Joe Iosue had endured a long softball season. His men's C League team had won only two of 14 games, having blown seven leads in the sixth or seventh inning. His coed team had not done quite so well; it was winless.
Iosue had problems, but his headaches were destined to become the lowest moment I would endure during my 1985 softball season which I have occasionally chronicled on these pages throughout the summer. In fact, what occurred at the Norbeck Recreation Center in Rockville one day in August was not only the rock bottom of more than 100 games I played this summer, but to an admitted softball addict like myself, was one of the lowest moments of my entire life.
In the Montgomery County Corec League, a team must play at least five members of one sex and four of the other at all times. Two minutes before game time, Iosue kept looking around, but could find no more than three females who were dedicated enough to show up for the game against my 4-9 Easy Sliders.
But Iosue withstood too much this season to be the victim of a forfeit. There was another female on his sideline. Sitting in the bleachers, in maternity clothes, was his wife Cathy. She was more than five months pregnant.
Cathy became the No. 7 hitter in the Equipco lineup, and she was carefully placed defensively one step inside the left field line.
Some teams might refuse to take the field against a club that would press a pregnant woman into action. The Easy Sliders, however, until this season, had never won more than two games in a season without the aid of a forfeit. They abide by the team motto, "We'll take anything. We have no pride."
As pitcher, my problem was how do you pitch to a pregnant batter?
Cathy strode to the plate seriously and even maneuvered into as much of a crouch as her figure would allow. As I stared toward her, the only thought that kept popping into mind was from Jim Bouton's book "Ball Four." Vividly I recalled Bouton describing the pitchers' meetings from the time he was with the then Seattle Pilots. After each pitcher detailed what he would throw to a particular batter in the upcoming series, veteran Gary Bell simply advised, "Smoke him inside." Bouton concluded that, according to Gary Bell, every hitter in the major leagues could be handled with inside fast balls.
I did not want to smoke Cathy Iosue inside, even if I could manage that in a game of slow pitch softball. I did not even want to lob her inside. What I wanted was a quick review of my homeowners insurance to see just how extensive was my liability coverage. The outside corner was the closest any pitch was coming to Cathy Iosue's body.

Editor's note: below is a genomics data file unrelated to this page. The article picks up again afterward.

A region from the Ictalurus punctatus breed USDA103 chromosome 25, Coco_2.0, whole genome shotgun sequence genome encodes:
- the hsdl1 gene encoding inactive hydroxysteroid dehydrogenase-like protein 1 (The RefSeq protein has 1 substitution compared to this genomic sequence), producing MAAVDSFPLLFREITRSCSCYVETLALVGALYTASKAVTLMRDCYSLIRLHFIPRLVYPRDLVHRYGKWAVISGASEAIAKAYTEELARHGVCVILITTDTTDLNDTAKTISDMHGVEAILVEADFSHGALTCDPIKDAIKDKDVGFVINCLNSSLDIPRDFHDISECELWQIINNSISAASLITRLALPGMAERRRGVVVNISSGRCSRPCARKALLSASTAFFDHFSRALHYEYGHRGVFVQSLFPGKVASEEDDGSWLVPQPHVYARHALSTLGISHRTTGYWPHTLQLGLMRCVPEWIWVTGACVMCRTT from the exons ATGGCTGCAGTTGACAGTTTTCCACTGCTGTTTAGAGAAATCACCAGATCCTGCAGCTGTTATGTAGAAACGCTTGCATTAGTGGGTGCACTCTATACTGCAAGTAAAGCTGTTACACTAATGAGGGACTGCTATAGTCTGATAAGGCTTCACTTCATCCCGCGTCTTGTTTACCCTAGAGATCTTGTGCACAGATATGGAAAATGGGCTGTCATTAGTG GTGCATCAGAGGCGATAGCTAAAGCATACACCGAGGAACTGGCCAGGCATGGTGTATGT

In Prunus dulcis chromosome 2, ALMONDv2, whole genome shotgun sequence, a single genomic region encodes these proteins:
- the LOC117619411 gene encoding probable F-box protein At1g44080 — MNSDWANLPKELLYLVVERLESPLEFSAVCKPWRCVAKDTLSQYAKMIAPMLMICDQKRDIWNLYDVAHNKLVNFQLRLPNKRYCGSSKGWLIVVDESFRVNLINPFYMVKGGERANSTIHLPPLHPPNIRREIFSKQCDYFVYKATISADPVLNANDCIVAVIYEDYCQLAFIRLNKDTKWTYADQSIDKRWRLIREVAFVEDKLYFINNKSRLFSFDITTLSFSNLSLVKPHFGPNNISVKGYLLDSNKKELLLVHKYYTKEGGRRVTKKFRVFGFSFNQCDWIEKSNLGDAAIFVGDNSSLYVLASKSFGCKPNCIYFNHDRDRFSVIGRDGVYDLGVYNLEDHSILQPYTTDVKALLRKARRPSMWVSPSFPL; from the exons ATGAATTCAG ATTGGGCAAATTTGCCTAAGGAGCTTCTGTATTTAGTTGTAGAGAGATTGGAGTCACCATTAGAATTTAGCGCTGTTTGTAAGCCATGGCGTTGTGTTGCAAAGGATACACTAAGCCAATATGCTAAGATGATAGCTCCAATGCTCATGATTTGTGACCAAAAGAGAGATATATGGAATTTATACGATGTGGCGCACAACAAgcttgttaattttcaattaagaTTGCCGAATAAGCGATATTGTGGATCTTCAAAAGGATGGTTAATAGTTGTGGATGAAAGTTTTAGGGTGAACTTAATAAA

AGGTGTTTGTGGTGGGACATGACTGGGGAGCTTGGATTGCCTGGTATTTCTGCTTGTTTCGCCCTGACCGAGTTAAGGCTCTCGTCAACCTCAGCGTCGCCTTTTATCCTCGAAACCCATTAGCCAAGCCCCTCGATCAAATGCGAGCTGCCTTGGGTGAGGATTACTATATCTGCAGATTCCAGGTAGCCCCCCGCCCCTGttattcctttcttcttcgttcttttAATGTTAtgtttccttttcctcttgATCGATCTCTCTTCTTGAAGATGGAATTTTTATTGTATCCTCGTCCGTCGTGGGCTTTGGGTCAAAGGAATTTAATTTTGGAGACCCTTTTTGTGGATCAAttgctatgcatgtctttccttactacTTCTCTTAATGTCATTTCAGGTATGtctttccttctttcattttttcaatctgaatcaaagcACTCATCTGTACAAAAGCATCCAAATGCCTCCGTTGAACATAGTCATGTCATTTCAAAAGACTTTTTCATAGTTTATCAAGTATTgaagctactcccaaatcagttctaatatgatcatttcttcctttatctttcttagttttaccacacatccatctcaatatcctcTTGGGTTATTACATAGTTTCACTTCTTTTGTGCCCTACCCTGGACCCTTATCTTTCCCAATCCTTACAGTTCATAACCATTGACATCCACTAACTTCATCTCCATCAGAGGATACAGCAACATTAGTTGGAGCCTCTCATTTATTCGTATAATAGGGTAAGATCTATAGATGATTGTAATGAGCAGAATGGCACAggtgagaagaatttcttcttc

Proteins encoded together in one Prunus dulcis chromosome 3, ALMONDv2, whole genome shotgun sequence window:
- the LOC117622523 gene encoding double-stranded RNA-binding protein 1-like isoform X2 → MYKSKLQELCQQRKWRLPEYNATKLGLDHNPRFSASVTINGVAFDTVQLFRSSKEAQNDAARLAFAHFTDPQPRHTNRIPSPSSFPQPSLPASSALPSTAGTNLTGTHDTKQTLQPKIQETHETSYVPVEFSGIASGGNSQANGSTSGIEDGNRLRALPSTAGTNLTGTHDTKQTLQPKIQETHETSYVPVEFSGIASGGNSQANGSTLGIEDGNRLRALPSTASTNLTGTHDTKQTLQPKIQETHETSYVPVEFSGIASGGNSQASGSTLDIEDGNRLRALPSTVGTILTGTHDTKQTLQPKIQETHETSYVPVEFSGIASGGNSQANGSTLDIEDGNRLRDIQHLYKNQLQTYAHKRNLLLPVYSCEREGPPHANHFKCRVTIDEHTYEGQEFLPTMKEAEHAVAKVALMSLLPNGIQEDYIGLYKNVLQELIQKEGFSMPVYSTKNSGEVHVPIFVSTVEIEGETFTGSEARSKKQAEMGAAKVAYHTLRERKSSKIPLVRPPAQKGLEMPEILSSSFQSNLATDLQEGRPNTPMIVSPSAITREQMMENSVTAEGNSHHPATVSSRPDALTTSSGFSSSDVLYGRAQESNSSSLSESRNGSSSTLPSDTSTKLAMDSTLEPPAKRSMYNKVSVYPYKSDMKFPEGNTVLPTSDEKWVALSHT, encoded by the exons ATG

Apparently, she thrives on outside pitching.
Players from both teams broke up when this soon-to-be mother lined my second pitch over the shortstop's head for a clean single to left.
Everyone shook their heads in amazement in the third inning when Cathy stuck out her glove and caught what would have been a sure double down the left field line.
When she came up in the third, and Equipco leading, 6-1, I was not getting too serious, but I let the catcher know that I might be trying to throw a little closer to the middle of the plate.
Apparently, Cathy likes pitches that are grooved also.
She smacked a line drive over the third baseman's head, driving in a run.
Corec softball has never been my favorite form of the game. For a softball who addict who admits he likes to play hard, and occasionally takes more than a couple of slices of pizza to calm down after a difficult loss, this was getting a little embarrassing.
Making it all the more intolerable was coming to the bench after each inning. At the game was Kyle, a friend of mine in upstate New York. Kyle never imagined he would have such an enjoyable time in Washington. He collected enough material to berate me at the tavern back home for at least two decades.
When it comes to softball, the Sliders want nothing to do with being serious, but on this day, we rallied for six runs in the bottom of the seventh. The bases were loaded and I was on third base when one of our best hitters, Jay Billie, sent a screaming liner by my head. I trotted toward home knowing we pulled out a game I would like to forget, even if it was a victory.
But these were no ordinary end-of-the-game faces the catcher, umpire and on-deck batter were wearing when I moved closer to home. Their eyes were glued to the left field line, and I turned to see Cathy Iosue take two steps back, reach up, and make the catch that sent the ball game into extra innings.
Equipco won it in the eighth, 10-7.
My teammates did not seem to care much about the fact that we lost. They were thrilled by the seventh-inning rally that tied the game.
Of course, my teammates all grew up in suburbia. They do not know what it is to be from a small town, with only one true gathering place where the conversation all year round consists of rehashing personal sports exploits dating back to sixth grade.
If Thomas Wolfe was right, you can't go home again. The lowest point of his life must have occurred in a softball game, and he knew the only thing worse would be facing the troops the next time he wandered into the local watering hole.